Dinner by Heston has a new history-based menu, but maybe it should bring back the past.
MUST ORDER Well, you have no real choice now (but the meat fruit and snacks are the highlight); seedlip drinks and triple-cooked chips at the bar
AMBIANCE Fire-breathing den of secrets and flashes of delight
WOULD I GO BACK? Not unless they bring back the red meat; yes, for the bar
Dinner by Heston has recently taken a turn, I would say, for the worse (although it is still an excellent restaurant).
In the middle of 2019, they evidently decided to bring themselves into the modern age of the fancy-but-forced degustation, while insisting on remaining in the past. By this I mean, the menu is historically oriented, celebrating culinary discoveries and innovations of old. Where once Dinner by Heston offered us an à la carte menu (see my previous review of Dinner by Heston), they now present only one dinner for the diner: one degustation (see the new menu here).
This change deserves close critique because of the random price jump. We move to a compulsory $295 menu, before we even get tea and coffee. This price is the main reason I would not come back in a hurry (I would only do this to eat the meat fruit and the snacks again). Apparently there will be seasonal changes to the menu (truffle: case in point). Hopefully reflective of global warming, we’ll be seeing extreme improvements.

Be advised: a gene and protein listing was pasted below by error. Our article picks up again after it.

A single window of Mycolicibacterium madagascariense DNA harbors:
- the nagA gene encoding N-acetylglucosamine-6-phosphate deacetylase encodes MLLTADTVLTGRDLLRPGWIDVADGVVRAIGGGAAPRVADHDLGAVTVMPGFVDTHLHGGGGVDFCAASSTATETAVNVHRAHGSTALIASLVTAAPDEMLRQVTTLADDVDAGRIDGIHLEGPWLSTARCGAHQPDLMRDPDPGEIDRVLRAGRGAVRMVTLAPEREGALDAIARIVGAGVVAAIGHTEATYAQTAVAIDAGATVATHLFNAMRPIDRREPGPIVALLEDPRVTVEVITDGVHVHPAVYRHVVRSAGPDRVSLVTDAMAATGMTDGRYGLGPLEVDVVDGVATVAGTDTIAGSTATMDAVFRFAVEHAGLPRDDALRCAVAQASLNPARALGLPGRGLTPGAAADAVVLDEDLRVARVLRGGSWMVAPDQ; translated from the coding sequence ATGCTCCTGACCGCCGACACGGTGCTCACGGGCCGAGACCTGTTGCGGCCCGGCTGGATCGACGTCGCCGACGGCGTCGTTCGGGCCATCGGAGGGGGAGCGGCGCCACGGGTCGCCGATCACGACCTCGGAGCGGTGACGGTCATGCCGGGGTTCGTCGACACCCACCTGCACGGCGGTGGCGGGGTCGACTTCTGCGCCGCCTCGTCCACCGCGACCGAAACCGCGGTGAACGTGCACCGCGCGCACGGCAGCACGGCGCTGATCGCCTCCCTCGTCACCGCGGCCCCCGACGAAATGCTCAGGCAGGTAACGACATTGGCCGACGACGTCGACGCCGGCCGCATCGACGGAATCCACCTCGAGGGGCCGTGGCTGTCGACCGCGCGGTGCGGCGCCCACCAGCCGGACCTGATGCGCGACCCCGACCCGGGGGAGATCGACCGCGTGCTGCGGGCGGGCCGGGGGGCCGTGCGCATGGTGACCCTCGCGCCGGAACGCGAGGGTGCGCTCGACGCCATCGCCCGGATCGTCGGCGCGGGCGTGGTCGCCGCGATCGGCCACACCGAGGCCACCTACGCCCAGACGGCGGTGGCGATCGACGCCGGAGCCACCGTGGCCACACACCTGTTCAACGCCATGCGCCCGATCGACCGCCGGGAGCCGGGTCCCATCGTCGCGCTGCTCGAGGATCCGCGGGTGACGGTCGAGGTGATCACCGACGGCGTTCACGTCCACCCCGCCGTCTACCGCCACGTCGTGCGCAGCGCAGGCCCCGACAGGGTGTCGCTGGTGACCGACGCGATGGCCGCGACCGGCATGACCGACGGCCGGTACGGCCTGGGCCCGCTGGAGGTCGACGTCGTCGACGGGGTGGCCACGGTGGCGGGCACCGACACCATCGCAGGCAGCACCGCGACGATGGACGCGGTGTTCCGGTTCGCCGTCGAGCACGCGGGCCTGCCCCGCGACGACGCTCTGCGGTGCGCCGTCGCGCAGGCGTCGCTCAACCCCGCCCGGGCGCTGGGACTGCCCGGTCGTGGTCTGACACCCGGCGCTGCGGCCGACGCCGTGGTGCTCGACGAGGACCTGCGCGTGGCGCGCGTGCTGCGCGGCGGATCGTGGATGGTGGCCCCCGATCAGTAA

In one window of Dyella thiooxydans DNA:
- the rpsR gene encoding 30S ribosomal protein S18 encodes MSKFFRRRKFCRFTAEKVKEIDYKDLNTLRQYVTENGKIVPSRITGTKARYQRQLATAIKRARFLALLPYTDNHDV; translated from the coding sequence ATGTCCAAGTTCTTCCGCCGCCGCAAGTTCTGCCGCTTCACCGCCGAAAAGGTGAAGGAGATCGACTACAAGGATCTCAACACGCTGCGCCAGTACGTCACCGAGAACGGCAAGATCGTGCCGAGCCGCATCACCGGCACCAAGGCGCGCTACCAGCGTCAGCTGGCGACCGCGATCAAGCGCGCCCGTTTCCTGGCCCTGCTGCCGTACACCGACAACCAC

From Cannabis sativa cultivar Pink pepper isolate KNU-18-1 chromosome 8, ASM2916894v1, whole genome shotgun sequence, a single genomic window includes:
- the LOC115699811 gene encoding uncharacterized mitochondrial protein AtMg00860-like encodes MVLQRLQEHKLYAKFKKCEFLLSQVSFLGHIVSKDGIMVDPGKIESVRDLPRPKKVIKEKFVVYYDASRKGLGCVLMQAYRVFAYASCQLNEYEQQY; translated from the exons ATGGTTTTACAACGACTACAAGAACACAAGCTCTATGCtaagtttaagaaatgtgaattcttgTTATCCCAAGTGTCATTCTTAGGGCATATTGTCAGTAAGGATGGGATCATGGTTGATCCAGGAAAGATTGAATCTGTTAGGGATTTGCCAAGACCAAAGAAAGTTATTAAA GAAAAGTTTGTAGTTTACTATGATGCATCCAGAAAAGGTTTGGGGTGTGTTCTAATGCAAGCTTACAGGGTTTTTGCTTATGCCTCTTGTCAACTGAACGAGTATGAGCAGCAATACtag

The atmosphere, partly appropriated from Crown Casino, is still there. Fireballs whoosh upwards like a live artwork from the Casino’s riverside concourse below, and the Yarra’s reflection is calming. One of the best features of Dinner by Heston is the comfort of the setting. There’s plenty of room between the tables, you can have a private conversation, it’s quiet (blissfully music-less), you can be a silhouette, and your table is wide enough to accomodate your arm span. The chairs are a rare triumph (hardly anyone gets the chairs right).
‘Savouries’ come out as three separate snack courses, and they are all brilliant. A bone marrow tart with anchovies and panko crumbs announces a crunchy, creamy beginning (if only this level of flavour continued!) A creamed oyster slips freshly down with cucumber cubes and dill. And now – a hint at the creativity we’d come here for – a shiitake broth over prawn tartare.
The hay smoked kingfish did not stray far from the ordinary, ticking all the classic flavour pairings with what tasted like sashimi (the smokiness was very subtle) accompanied by a pickled lemon ‘salad’, gentleman’s relish (got a kick to it!), sorrel and smoked caviar.
Rice and flesh, on the other hand, is justifiably transferred over from the previous à la carte menu. It’s like a risotto with crunchy chicken skin on top, bound by an almond cream, saffron, lamb sweetbreads and smoked olive oil.
I will have to take a pause to mourn for the bread…I miss the old bread! This new bread is thin, not hot at all, and much more dense, without a good crust…super disappointing (see my old review for pictures of how great the bread used to be here!) Luckily, the soft, rolled butter remains.
The biggest relief was seeing that they’ve kept the meat fruit on the new menu. It wasn’t as aerated, nor as large, as the previous version. But I am still grateful that the combination of spiced red wine, chicken liver parfait and grilled bread haven’t been tampered with.
Since it’s truffle season, I decided to take the vegetarian supplement to the meat fruit, a truffle parfait (while sampling my partner’s plum). It displayed a unique skill that Heston should boast more about in his dishes – his ability to transform cream into something beyond its own magic. A silkiness is produced in a way that I’ve never experienced before.